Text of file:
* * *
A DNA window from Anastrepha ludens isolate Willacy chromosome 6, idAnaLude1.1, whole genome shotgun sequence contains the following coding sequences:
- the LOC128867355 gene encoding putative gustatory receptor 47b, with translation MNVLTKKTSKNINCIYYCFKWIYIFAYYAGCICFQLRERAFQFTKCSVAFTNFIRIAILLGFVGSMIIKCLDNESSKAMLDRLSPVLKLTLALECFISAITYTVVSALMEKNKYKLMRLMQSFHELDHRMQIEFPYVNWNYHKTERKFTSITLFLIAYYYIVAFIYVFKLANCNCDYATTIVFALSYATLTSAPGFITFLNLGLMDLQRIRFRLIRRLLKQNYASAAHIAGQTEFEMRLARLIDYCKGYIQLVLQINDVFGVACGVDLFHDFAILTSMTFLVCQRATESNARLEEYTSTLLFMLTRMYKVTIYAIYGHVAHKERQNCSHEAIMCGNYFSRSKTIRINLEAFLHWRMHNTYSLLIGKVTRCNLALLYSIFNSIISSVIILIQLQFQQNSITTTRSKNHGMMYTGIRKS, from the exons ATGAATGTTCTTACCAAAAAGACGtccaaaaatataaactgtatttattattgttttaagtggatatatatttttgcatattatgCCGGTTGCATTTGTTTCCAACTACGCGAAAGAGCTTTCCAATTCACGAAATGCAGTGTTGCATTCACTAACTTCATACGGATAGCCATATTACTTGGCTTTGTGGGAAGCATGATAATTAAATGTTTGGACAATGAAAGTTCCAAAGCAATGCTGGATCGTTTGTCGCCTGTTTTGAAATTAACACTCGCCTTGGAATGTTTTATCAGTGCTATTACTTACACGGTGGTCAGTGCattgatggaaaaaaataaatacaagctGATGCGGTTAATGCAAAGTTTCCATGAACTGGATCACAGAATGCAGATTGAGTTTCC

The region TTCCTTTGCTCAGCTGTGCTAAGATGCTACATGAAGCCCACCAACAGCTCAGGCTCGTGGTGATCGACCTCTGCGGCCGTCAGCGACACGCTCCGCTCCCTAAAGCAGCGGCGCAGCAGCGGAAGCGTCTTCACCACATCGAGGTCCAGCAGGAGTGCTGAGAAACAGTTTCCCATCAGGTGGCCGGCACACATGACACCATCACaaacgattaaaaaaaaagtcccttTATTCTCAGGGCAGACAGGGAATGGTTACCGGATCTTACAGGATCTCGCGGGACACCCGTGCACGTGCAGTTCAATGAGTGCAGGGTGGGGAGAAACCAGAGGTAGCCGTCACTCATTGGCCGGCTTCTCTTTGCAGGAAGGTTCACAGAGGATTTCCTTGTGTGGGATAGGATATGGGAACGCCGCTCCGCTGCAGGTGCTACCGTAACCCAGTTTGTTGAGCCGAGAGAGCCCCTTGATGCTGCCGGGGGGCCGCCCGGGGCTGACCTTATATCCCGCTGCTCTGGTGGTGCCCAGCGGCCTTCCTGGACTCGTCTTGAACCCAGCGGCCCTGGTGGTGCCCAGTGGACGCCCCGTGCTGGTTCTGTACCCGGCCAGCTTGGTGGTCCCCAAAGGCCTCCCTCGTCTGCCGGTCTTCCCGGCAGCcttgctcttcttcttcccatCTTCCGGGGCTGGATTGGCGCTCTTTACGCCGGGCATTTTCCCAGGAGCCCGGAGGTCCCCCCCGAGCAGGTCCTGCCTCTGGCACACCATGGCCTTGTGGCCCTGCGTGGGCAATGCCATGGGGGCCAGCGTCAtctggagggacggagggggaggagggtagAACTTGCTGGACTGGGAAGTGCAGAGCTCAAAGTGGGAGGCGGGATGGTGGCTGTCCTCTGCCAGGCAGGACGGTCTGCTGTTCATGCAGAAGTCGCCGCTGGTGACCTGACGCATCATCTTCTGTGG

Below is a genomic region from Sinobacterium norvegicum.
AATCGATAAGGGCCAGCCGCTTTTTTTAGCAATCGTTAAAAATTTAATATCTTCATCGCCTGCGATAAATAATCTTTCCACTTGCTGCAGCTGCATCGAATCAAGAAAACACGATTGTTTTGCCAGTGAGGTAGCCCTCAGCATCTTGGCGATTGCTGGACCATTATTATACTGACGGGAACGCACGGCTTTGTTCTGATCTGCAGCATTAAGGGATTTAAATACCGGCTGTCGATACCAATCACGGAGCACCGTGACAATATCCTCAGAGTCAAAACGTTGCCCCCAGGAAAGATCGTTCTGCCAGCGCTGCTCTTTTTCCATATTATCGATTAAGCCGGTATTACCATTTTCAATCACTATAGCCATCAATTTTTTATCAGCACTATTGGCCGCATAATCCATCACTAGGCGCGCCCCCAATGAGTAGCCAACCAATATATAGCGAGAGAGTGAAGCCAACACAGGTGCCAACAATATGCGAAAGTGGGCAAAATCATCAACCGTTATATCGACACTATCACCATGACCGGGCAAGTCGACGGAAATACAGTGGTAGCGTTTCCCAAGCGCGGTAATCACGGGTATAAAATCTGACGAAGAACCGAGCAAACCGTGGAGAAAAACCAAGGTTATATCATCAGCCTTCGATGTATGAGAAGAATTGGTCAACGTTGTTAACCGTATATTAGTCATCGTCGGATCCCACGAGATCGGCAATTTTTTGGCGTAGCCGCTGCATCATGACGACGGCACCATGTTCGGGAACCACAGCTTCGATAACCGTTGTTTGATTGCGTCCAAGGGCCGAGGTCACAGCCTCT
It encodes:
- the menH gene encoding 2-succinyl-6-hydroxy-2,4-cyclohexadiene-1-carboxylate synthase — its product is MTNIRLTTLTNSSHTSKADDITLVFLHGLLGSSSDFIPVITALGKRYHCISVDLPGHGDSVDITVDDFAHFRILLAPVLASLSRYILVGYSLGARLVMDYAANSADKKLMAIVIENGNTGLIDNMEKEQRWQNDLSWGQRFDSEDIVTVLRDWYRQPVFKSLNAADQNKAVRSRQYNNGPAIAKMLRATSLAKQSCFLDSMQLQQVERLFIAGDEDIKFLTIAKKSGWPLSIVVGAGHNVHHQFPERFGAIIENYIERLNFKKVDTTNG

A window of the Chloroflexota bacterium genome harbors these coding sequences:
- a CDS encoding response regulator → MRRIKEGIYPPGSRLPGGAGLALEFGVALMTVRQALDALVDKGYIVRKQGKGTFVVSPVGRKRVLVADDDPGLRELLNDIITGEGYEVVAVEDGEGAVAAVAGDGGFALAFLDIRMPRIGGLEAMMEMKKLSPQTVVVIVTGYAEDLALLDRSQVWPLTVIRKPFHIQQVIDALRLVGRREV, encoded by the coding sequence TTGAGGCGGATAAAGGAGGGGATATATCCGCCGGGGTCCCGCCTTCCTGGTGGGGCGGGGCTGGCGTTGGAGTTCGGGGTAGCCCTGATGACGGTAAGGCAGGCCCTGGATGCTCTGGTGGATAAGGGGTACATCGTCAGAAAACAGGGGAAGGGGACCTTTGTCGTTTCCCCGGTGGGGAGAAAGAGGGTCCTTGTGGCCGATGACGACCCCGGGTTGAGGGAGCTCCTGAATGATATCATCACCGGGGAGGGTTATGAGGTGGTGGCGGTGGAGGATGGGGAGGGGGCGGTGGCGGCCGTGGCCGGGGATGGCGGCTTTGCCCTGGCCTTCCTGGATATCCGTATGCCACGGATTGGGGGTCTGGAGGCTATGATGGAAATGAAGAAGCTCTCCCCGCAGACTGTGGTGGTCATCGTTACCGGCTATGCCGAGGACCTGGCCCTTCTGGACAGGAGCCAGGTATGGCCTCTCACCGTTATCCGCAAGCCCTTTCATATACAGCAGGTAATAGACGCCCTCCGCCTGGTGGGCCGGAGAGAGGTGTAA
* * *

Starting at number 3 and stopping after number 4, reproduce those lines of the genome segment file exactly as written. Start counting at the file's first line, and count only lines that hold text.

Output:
The region TTCCTTTGCTCAGCTGTGCTAAGATGCTACATGAAGCCCACCAACAGCTCAGGCTCGTGGTGATCGACCTCTGCGGCCGTCAGCGACACGCTCCGCTCCCTAAAGCAGCGGCGCAGCAGCGGAAGCGTCTTCACCACATCGAGGTCCAGCAGGAGTGCTGAGAAACAGTTTCCCATCAGGTGGCCGGCACACATGACACCATCACaaacgattaaaaaaaaagtcccttTATTCTCAGGGCAGACAGGGAATGGTTACCGGATCTTACAGGATCTCGCGGGACACCCGTGCACGTGCAGTTCAATGAGTGCAGGGTGGGGAGAAACCAGAGGTAGCCGTCACTCATTGGCCGGCTTCTCTTTGCAGGAAGGTTCACAGAGGATTTCCTTGTGTGGGATAGGATATGGGAACGCCGCTCCGCTGCAGGTGCTACCGTAACCCAGTTTGTTGAGCCGAGAGAGCCCCTTGATGCTGCCGGGGGGCCGCCCGGGGCTGACCTTATATCCCGCTGCTCTGGTGGTGCCCAGCGGCCTTCCTGGACTCGTCTTGAACCCAGCGGCCCTGGTGGTGCCCAGTGGACGCCCCGTGCTGGTTCTGTACCCGGCCAGCTTGGTGGTCCCCAAAGGCCTCCCTCGTCTGCCGGTCTTCCCGGCAGCcttgctcttcttcttcccatCTTCCGGGGCTGGATTGGCGCTCTTTACGCCGGGCATTTTCCCAGGAGCCCGGAGGTCCCCCCCGAGCAGGTCCTGCCTCTGGCACACCATGGCCTTGTGGCCCTGCGTGGGCAATGCCATGGGGGCCAGCGTCAtctggagggacggagggggaggagggtagAACTTGCTGGACTGGGAAGTGCAGAGCTCAAAGTGGGAGGCGGGATGGTGGCTGTCCTCTGCCAGGCAGGACGGTCTGCTGTTCATGCAGAAGTCGCCGCTGGTGACCTGACGCATCATCTTCTGTGG

Below is a genomic region from Sinobacterium norvegicum.